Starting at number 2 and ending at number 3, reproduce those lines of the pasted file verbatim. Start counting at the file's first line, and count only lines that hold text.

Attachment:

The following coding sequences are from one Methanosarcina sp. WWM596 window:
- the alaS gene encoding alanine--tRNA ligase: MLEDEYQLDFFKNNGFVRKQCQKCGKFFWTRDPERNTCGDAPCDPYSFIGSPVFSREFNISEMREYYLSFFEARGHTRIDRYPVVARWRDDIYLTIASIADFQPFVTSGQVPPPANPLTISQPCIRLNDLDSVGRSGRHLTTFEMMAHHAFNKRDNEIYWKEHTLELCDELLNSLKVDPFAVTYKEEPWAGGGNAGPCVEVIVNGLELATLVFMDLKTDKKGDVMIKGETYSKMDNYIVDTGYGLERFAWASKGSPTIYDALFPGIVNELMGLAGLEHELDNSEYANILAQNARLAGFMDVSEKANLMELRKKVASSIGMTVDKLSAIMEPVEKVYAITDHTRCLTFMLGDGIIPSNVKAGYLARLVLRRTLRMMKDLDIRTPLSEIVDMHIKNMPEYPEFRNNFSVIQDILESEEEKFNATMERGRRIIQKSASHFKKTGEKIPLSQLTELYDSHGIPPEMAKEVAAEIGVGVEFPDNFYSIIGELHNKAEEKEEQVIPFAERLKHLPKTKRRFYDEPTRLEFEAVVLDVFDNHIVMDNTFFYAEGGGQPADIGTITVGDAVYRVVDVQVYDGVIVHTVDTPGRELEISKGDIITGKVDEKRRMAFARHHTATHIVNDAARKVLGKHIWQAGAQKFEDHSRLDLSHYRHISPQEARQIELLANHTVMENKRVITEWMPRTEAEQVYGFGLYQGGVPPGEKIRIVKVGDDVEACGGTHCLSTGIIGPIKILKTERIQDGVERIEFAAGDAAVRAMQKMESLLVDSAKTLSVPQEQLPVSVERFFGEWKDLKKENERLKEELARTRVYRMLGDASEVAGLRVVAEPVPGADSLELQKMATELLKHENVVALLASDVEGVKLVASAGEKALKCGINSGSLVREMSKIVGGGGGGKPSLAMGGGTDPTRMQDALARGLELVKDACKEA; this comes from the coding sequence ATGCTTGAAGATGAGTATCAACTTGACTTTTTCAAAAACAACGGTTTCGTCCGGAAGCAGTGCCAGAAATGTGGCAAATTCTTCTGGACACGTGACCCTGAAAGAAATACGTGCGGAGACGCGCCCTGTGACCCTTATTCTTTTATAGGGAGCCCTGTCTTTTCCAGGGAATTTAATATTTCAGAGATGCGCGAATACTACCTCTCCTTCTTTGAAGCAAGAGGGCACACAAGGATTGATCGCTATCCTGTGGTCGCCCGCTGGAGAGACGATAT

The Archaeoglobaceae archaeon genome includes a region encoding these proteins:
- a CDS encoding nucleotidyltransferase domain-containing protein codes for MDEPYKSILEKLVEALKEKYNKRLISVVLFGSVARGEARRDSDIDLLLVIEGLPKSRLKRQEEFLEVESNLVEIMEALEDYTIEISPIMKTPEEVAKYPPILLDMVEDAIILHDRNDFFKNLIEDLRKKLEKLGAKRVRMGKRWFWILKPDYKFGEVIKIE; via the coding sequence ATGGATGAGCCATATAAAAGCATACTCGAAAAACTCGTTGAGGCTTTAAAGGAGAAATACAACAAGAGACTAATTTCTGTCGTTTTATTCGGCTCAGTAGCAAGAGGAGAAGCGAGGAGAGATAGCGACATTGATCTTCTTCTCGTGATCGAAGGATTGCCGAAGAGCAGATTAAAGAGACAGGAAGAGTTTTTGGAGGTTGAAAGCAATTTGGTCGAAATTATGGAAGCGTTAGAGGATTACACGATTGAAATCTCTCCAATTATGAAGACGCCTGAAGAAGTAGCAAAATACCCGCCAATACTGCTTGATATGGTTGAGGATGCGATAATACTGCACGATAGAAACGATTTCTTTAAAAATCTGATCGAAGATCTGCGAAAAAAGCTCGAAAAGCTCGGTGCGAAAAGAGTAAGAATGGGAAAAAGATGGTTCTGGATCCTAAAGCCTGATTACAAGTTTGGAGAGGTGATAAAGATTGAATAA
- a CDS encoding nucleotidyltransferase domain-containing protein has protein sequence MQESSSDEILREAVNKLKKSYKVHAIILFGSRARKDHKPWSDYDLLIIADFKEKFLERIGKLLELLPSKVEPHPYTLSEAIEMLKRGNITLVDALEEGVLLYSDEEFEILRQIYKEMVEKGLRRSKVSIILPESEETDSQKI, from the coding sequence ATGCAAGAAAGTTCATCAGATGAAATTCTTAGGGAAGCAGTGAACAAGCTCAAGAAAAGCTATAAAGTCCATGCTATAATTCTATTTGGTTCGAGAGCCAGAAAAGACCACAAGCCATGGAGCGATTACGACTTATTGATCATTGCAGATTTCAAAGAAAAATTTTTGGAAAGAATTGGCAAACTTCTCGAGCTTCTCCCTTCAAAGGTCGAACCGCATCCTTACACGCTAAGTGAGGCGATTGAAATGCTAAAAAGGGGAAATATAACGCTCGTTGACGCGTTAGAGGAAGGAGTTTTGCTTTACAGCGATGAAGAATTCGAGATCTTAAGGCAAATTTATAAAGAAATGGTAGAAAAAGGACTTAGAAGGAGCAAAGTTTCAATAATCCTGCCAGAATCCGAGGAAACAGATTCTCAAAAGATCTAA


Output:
- the alaS gene encoding alanine--tRNA ligase: MLEDEYQLDFFKNNGFVRKQCQKCGKFFWTRDPERNTCGDAPCDPYSFIGSPVFSREFNISEMREYYLSFFEARGHTRIDRYPVVARWRDDIYLTIASIADFQPFVTSGQVPPPANPLTISQPCIRLNDLDSVGRSGRHLTTFEMMAHHAFNKRDNEIYWKEHTLELCDELLNSLKVDPFAVTYKEEPWAGGGNAGPCVEVIVNGLELATLVFMDLKTDKKGDVMIKGETYSKMDNYIVDTGYGLERFAWASKGSPTIYDALFPGIVNELMGLAGLEHELDNSEYANILAQNARLAGFMDVSEKANLMELRKKVASSIGMTVDKLSAIMEPVEKVYAITDHTRCLTFMLGDGIIPSNVKAGYLARLVLRRTLRMMKDLDIRTPLSEIVDMHIKNMPEYPEFRNNFSVIQDILESEEEKFNATMERGRRIIQKSASHFKKTGEKIPLSQLTELYDSHGIPPEMAKEVAAEIGVGVEFPDNFYSIIGELHNKAEEKEEQVIPFAERLKHLPKTKRRFYDEPTRLEFEAVVLDVFDNHIVMDNTFFYAEGGGQPADIGTITVGDAVYRVVDVQVYDGVIVHTVDTPGRELEISKGDIITGKVDEKRRMAFARHHTATHIVNDAARKVLGKHIWQAGAQKFEDHSRLDLSHYRHISPQEARQIELLANHTVMENKRVITEWMPRTEAEQVYGFGLYQGGVPPGEKIRIVKVGDDVEACGGTHCLSTGIIGPIKILKTERIQDGVERIEFAAGDAAVRAMQKMESLLVDSAKTLSVPQEQLPVSVERFFGEWKDLKKENERLKEELARTRVYRMLGDASEVAGLRVVAEPVPGADSLELQKMATELLKHENVVALLASDVEGVKLVASAGEKALKCGINSGSLVREMSKIVGGGGGGKPSLAMGGGTDPTRMQDALARGLELVKDACKEA; this comes from the coding sequence ATGCTTGAAGATGAGTATCAACTTGACTTTTTCAAAAACAACGGTTTCGTCCGGAAGCAGTGCCAGAAATGTGGCAAATTCTTCTGGACACGTGACCCTGAAAGAAATACGTGCGGAGACGCGCCCTGTGACCCTTATTCTTTTATAGGGAGCCCTGTCTTTTCCAGGGAATTTAATATTTCAGAGATGCGCGAATACTACCTCTCCTTCTTTGAAGCAAGAGGGCACACAAGGATTGATCGCTATCCTGTGGTCGCCCGCTGGAGAGACGATAT

The Archaeoglobaceae archaeon genome includes a region encoding these proteins: